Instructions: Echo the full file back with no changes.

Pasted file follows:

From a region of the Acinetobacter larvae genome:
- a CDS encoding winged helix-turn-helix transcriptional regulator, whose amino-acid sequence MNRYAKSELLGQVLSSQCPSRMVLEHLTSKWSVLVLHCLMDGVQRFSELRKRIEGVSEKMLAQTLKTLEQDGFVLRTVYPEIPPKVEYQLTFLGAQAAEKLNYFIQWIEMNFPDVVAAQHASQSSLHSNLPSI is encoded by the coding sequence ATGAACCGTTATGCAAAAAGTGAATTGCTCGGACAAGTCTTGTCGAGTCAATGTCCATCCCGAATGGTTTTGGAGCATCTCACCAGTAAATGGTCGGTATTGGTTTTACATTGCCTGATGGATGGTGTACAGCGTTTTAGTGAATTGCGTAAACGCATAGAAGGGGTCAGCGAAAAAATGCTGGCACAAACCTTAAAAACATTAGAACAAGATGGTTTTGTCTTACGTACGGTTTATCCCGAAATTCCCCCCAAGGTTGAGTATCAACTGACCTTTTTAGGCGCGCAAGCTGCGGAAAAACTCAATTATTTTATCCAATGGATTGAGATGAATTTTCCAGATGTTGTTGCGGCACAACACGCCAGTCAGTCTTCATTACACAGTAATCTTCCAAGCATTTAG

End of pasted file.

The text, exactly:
From a region of the Acinetobacter larvae genome:
- a CDS encoding winged helix-turn-helix transcriptional regulator, whose amino-acid sequence MNRYAKSELLGQVLSSQCPSRMVLEHLTSKWSVLVLHCLMDGVQRFSELRKRIEGVSEKMLAQTLKTLEQDGFVLRTVYPEIPPKVEYQLTFLGAQAAEKLNYFIQWIEMNFPDVVAAQHASQSSLHSNLPSI is encoded by the coding sequence ATGAACCGTTATGCAAAAAGTGAATTGCTCGGACAAGTCTTGTCGAGTCAATGTCCATCCCGAATGGTTTTGGAGCATCTCACCAGTAAATGGTCGGTATTGGTTTTACATTGCCTGATGGATGGTGTACAGCGTTTTAGTGAATTGCGTAAACGCATAGAAGGGGTCAGCGAAAAAATGCTGGCACAAACCTTAAAAACATTAGAACAAGATGGTTTTGTCTTACGTACGGTTTATCCCGAAATTCCCCCCAAGGTTGAGTATCAACTGACCTTTTTAGGCGCGCAAGCTGCGGAAAAACTCAATTATTTTATCCAATGGATTGAGATGAATTTTCCAGATGTTGTTGCGGCACAACACGCCAGTCAGTCTTCATTACACAGTAATCTTCCAAGCATTTAG